Put planchette to board. Close eyes. Heart fills with a hate for every single day with a love and fear and dark respect for the nameless that sits above the sky. He is in you. You are him.

Oncoming, there is a century to which you did not give birth. Oncoming, this is an onslaught. Byron is dead. Everyone around you is different, strange, malformed. You shut the door. You lock the door. You never open the door again. Stay there in that shuttered room. Stay forever in New England. Stay dead in Providence, the place—no—the very landscape that you are.

Fiddleblack #8 is dedicated to the work of Howard Phillips Lovecraft. The writers whose work appears in this issue are not emulators of Lovecraft. Seldom do they even channel the Mythos directly. Rather, they approach Lovecraft’s deep fears and rash xenophobia as essential exercises in exploring the tenants of concept horror and, moreover, the purpose of self in place.

Elias Marsten returns per his dedicated schedule with a “weird” take on antipastoralism, and Adam S. Cantwell takes time to show you that, yes, he can breathe and write below the PhD level—and we think he does this brilliantly so. Bram Stoker Award nominee and Kerouac/Lovecraft illuminatus Nick Mamatas joins us for a private cross-conjuration with David Foster Wallace, while Fiddleblack newcomer Copper Sloane Levy proves that hard work is real—dedication yields results. We hope to hear more from him. Brian Kubarycz returns, back from Fiddleblack #4, with a complex prose-poem channeling dark stings of Olympian thunder, and Jon Sealy greets us with a true and purely gaslight story, perhaps predating Lovecraft’s quiet oeuvre but echoing instead a seaworthy influence.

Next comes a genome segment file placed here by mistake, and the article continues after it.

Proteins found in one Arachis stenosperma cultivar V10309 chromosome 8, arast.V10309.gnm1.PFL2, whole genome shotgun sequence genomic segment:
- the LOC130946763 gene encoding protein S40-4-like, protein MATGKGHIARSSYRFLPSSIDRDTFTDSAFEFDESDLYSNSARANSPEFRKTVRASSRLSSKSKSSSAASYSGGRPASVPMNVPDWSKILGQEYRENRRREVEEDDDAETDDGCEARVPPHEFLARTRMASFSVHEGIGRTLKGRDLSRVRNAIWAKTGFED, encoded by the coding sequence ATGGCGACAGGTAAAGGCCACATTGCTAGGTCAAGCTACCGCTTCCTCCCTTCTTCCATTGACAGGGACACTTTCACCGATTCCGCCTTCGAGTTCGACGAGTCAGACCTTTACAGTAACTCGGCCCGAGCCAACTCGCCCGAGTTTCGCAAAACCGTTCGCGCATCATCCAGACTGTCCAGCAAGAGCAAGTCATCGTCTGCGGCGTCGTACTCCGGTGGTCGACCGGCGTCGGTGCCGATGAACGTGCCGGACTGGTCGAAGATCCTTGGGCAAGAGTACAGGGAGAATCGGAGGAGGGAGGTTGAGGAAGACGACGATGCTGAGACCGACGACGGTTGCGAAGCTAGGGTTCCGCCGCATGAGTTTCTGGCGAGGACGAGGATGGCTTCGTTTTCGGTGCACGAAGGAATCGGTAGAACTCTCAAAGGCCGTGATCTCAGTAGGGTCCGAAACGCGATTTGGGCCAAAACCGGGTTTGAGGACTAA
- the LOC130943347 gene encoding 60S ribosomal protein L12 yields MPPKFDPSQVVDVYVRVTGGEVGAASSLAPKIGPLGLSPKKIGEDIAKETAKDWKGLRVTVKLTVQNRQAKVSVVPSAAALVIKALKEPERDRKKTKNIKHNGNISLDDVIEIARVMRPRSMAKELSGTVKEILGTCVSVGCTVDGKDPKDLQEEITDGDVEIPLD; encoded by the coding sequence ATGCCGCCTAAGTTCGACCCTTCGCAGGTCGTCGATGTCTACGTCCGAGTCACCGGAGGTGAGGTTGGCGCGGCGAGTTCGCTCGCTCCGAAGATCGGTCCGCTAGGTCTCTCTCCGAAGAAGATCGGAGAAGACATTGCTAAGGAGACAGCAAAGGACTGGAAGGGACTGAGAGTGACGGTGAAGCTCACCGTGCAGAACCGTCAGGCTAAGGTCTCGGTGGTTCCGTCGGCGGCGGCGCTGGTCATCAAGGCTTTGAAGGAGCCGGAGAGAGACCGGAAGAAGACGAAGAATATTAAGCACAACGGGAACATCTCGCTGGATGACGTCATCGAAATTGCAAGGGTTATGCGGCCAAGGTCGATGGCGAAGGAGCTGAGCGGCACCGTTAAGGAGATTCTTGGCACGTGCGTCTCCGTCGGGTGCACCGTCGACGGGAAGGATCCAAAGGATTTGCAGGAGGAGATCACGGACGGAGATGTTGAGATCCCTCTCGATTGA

Iä! Iä! Cthulhu Fhtagn!